A couple of years ago, I did some personality testing that showed I was a creative type. At the time, this came as a surprise to me. I was so entrenched in the roles that I had to play – manager, mother, wife – that I had neglected my creative self. Even though, at its core, my work involved writing and design, I’d moved several steps away from the act of creating itself and, sadly instead, I spent big chunks of time staring at spreadsheets.
Now there are some people out there who love a good spreadsheet. Perhaps they have an analytical nature and a good macro gets their juices flowing. All kudos to you, my talented friends, but spreadsheets are not a creative tool for me.
The other thing that happened is that I built up a distorted picture of what a creative person is meant to be. This person was young. They worked in a converted warehouse in Richmond or Collingwood (or the inner suburbs of any city), and they drank soy lattes while eating gluten-free pumpkin bread and tending to their indoor plants.
Cynical, I know. And mean to hipsters, bless them. It’s just that I’m too old to be a hipster so now I loosely cast some aspersions in their direction, mixed in with some resentment for my years of lost creativity. And there’s some residue mixed in too from the 90s where my young mind clearly stated that, in order to be creative, one should be fashionable.
The reality is that anyone can be creative. It doesn’t matter how old we are, what we wear, what we drink or what medium we choose. Instead, it’s about how far we are willing to dig into the heart of ourselves and, ultimately, what we produce.
“None of you knows what creativity means. To paint a picture, to write a poem? No! To recast one’s whole age, to impose upon it the stamp of one’s will, to fill it with beauty, to overwhelm it, to overpower it with one’s spirit.” Or so says German author Christian Morgenstern in Zarathustra’s Children.
Some people think that living a creative life is a choice. Elizabeth Gilbert is one of them. In her famous book, Big Magic, she asks us to show up with courage and take the steps required to live a creative life – many of them involving overcoming fear. But others might say that a creative life is not a choice. It’s a calling. And it’s hard to shut that calling up. I reckon we either quickly, or eventually, succumb to it. But too many of us ignore our calling while we’re making other plans (see notes on spreadsheets, above).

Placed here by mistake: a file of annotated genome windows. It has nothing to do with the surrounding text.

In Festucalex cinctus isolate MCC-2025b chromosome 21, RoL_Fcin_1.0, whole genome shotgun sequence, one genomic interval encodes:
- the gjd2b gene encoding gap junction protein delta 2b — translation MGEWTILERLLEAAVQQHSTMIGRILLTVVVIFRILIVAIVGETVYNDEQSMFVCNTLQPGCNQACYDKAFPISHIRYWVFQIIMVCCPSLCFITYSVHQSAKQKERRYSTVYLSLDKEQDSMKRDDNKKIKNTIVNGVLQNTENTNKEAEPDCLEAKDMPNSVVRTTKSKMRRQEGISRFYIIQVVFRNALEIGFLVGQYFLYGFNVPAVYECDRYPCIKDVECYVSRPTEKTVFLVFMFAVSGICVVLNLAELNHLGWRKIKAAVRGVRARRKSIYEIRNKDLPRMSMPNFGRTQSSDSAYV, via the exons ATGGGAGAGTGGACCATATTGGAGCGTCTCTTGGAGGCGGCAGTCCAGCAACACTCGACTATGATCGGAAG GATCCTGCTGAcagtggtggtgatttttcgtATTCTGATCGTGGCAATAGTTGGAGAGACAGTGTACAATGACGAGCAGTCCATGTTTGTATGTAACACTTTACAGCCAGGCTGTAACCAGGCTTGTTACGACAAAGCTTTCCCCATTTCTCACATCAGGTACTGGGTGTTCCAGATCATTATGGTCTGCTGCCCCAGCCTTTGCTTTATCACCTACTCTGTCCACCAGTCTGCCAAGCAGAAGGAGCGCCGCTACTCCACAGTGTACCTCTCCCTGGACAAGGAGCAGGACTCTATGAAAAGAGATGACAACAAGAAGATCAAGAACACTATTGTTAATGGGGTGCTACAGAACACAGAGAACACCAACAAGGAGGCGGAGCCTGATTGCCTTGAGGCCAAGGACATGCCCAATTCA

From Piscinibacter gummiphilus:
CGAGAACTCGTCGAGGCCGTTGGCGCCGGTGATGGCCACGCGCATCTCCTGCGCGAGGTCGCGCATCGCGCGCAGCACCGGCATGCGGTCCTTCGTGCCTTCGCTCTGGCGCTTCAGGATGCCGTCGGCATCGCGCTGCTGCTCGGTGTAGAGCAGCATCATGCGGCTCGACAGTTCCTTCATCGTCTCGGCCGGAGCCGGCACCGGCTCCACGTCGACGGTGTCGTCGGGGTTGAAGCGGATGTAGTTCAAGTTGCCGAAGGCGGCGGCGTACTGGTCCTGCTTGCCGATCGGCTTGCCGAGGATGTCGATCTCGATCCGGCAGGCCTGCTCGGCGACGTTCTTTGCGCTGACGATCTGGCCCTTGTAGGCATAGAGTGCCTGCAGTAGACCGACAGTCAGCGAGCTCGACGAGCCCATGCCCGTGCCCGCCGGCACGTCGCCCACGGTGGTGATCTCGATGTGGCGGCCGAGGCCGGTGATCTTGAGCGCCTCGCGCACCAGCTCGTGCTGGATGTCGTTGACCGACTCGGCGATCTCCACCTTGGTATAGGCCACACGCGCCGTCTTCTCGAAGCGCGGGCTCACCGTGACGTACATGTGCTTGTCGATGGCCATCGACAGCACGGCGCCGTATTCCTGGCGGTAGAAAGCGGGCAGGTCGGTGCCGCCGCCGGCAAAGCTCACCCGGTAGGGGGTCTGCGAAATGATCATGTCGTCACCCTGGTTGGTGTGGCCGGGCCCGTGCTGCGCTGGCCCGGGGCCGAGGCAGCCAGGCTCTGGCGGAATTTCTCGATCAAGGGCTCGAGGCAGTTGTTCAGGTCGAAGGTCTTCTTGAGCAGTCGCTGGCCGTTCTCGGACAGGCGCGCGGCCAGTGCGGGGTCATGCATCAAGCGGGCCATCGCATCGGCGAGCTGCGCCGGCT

Even George Orwell tried to deny his calling:
“From a very early age, perhaps the age of five or six, I knew that when I grew up I should be a writer. Between the ages of about seventeen and twenty-four I tried to abandon this idea, but I did so with the consciousness that I was outraging my true nature and that sooner or later I should have to settle down and write books.”
So here I am, starting afresh, embarking on a creative life. In my case, the opportunities for work in a converted warehouse are sparse. This may not be the case for you and, if that’s what creativity means in your world, please go for it. For me, I’ve discovered that there’s a place beyond fear where I have the capacity to dig deep into the realms of myself. The act of creating sits me down quietly with myself so that what I know to be true leaves my heart and becomes part of the world. It’s quite meditative. And I think that’s what I’m most excited about.
Over the next few weeks, I’m going to introduce you to some amazing creatives living lives well beyond my stereotypes. They’re makers, designers, and artists who are playing with their time on the planet, making what they can and telling their own stories in very different ways. I look forward to sharing their lives and their work with you.